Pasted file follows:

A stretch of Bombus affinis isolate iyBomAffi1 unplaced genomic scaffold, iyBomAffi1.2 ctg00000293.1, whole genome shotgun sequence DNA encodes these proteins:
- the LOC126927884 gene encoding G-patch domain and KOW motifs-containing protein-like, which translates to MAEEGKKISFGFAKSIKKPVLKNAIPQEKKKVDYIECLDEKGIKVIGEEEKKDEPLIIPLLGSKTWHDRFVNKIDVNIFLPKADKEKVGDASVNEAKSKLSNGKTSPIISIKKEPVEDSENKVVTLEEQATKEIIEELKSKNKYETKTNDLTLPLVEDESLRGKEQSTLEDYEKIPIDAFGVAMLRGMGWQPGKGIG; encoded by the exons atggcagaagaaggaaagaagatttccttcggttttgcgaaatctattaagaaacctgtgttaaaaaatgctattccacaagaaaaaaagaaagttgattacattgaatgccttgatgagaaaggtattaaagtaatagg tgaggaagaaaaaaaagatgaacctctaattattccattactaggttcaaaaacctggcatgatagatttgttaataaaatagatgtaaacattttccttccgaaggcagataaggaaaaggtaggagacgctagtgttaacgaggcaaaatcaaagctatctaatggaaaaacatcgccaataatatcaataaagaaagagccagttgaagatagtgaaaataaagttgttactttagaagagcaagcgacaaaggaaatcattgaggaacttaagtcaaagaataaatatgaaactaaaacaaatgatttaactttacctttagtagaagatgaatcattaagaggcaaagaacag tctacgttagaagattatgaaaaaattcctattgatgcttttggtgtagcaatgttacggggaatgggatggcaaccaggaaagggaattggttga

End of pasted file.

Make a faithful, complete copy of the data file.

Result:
A stretch of Bombus affinis isolate iyBomAffi1 unplaced genomic scaffold, iyBomAffi1.2 ctg00000293.1, whole genome shotgun sequence DNA encodes these proteins:
- the LOC126927884 gene encoding G-patch domain and KOW motifs-containing protein-like, which translates to MAEEGKKISFGFAKSIKKPVLKNAIPQEKKKVDYIECLDEKGIKVIGEEEKKDEPLIIPLLGSKTWHDRFVNKIDVNIFLPKADKEKVGDASVNEAKSKLSNGKTSPIISIKKEPVEDSENKVVTLEEQATKEIIEELKSKNKYETKTNDLTLPLVEDESLRGKEQSTLEDYEKIPIDAFGVAMLRGMGWQPGKGIG; encoded by the exons atggcagaagaaggaaagaagatttccttcggttttgcgaaatctattaagaaacctgtgttaaaaaatgctattccacaagaaaaaaagaaagttgattacattgaatgccttgatgagaaaggtattaaagtaatagg tgaggaagaaaaaaaagatgaacctctaattattccattactaggttcaaaaacctggcatgatagatttgttaataaaatagatgtaaacattttccttccgaaggcagataaggaaaaggtaggagacgctagtgttaacgaggcaaaatcaaagctatctaatggaaaaacatcgccaataatatcaataaagaaagagccagttgaagatagtgaaaataaagttgttactttagaagagcaagcgacaaaggaaatcattgaggaacttaagtcaaagaataaatatgaaactaaaacaaatgatttaactttacctttagtagaagatgaatcattaagaggcaaagaacag tctacgttagaagattatgaaaaaattcctattgatgcttttggtgtagcaatgttacggggaatgggatggcaaccaggaaagggaattggttga